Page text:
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WHAT WILL CHANGE IN AIR TRAVEL IN 2014

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WHAT WILL CHANGE IN AIR TRAVEL IN 2014 !

Smaller seats, fee rises and Wi-Fi? Find out what we can expect this year in air travel.

2013 is now behind us but who could have foreseen the three-month grounding of the entire Boeing 787 fleet in the beginning of last year.  Only 16 days into 2013 and 50 787s worldwide were grounded following a battery fire on a Japan Air Lines 787 and a near-fire occurred days later on an ANA 787 flight.

Further at the end of 2013, who could of predicted the ordeal behind American Airlines and US Airways merger in December.  After negotiating a settlement to a surprise lawsuit by the U.S. Department of Justice (which sought to block the merger) they created what is widely now regarded as the world's largest airline.

 

So what can we predict for this year? Experts believe in comparison to 2013, 2014 should be relatively quiet. But that does not mean it will not be fascinating. Hereunder a list of the major players in the year ahead.

 

Security improvement:  TSA expands their PreCheck program

The EZ-Pass-style express lanes at airport checkpoints are so popular that TSA will expand the program to more than 100 airports in 2014.  More passengers in the United States will be able to apply as it is now open to anyone who can pay  $85 for a 5 year membership.  TSA Pre-Check allows passengers to keep shoes and jackets on, laptops and 3-ounce liquids packed and even pockets filled -- just like before the "9/11" days.

 

Everyone will have Inflight Wi-Fi 
The majority of the large airlines are already offering Wi-Fi.  Even JetBlue and Southwest have recently rolled out their Wi-Fi access too.  In 2014 travelers can expect to see airlines competing to offer the same broadband experience you get on the ground, with the ability to download large files and watch video offerings.  Airlines will also be installing more power outlets so passengers battery won’t drain.  Now that passengers will get more opportunities to connect with the Internet while in-flight, it will be at a cost, as airlines continue to seek more profits from ancillary fees.

 

The seat squeeze gets worse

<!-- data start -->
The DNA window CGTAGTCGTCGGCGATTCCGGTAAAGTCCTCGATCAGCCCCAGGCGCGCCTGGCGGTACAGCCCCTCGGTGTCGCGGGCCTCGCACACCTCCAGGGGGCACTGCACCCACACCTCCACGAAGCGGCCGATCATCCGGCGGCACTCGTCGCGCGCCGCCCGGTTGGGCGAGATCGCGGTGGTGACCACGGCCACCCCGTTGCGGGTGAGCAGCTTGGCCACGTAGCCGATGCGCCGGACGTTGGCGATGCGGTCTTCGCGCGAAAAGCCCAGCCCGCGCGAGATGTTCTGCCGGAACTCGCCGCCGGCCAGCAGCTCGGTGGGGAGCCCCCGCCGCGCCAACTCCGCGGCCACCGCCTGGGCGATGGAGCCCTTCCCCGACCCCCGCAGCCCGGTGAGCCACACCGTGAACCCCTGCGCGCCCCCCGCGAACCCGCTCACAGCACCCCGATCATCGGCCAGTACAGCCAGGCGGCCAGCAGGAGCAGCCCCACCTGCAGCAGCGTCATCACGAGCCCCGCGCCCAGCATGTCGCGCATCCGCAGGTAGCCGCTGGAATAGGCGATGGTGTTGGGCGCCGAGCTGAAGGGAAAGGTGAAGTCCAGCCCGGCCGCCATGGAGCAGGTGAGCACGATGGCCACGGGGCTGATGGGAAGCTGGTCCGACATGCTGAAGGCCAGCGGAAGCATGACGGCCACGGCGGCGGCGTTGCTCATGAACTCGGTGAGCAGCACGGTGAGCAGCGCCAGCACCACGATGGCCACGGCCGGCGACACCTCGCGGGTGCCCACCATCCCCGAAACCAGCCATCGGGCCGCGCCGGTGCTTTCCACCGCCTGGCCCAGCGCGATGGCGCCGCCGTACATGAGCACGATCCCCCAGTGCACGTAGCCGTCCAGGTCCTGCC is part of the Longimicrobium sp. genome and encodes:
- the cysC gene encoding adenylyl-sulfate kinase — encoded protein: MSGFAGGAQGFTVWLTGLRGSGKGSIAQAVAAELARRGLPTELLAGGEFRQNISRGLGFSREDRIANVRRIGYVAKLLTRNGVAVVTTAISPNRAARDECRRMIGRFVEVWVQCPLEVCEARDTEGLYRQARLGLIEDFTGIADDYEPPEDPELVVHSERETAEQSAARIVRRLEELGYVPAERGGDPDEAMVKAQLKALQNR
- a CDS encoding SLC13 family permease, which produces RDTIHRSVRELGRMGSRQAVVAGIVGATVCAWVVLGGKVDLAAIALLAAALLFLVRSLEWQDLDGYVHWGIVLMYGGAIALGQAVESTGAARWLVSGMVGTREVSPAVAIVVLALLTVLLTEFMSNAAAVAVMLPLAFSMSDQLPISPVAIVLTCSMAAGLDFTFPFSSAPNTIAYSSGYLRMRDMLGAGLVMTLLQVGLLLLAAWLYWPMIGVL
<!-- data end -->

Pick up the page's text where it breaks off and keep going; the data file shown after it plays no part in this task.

More and more airlines are adding new 'slimline' seats.  United and Alaska already have them.  These new seats offer the same seat pitch but less width. Airlines can then squeeze in more passengers and generate additional revenue, clearly a way to make more money.

But there's some industry backlash from the shift. According to a NBC report, Boeing has been manufacturing 17-inch seats, while Airbus is calling for a standard of 18 inches for long-haul flights. In the meantime, British design firm Seymourpowell is trying to make everyone happy with its new "Morph" seat idea, which enables airlines to adjust individual seats within a row to small and large sizes.

 

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Transatlantic budget airlines make a comeback with lower airfares

Now that transatlantic fares higher than they’ve been in years, a new breed of cut-rate carriers is back on the scene.  For example Norwegian Air Shuttle and an Icelandic contender Wow Airlines. Their secret is to use more fuel-efficient planes, which they claim will let them charge significantly less than mainstream carriers.

 

Do-it-yourself bag tags
It is common use that travelers today check-in for their flights via smartphone (viaAirline Flight Check-in Travel App for example) or on the web at home.   Now the technology to be able to print out and attach your own bag tags at home, is available.  This means another step that can be eliminated at the airport.  IATA is pushing for widespread acceptance.  Airlines Iberia and Lufthansa are already experimenting. However in the U.S. concerns about baggage security and other hang-ups are slowing the progress.

 

Ancillary costs continue
Just like last year ancillary costs will continue to proliferate in 2014, especially since airlines will be rolling out more products that consumers might be willing to pay for. It's also likely that a number of fees will rise in 2014 such as ticket change fees, on-board purchases and baggage fees being the big ones.

 
 
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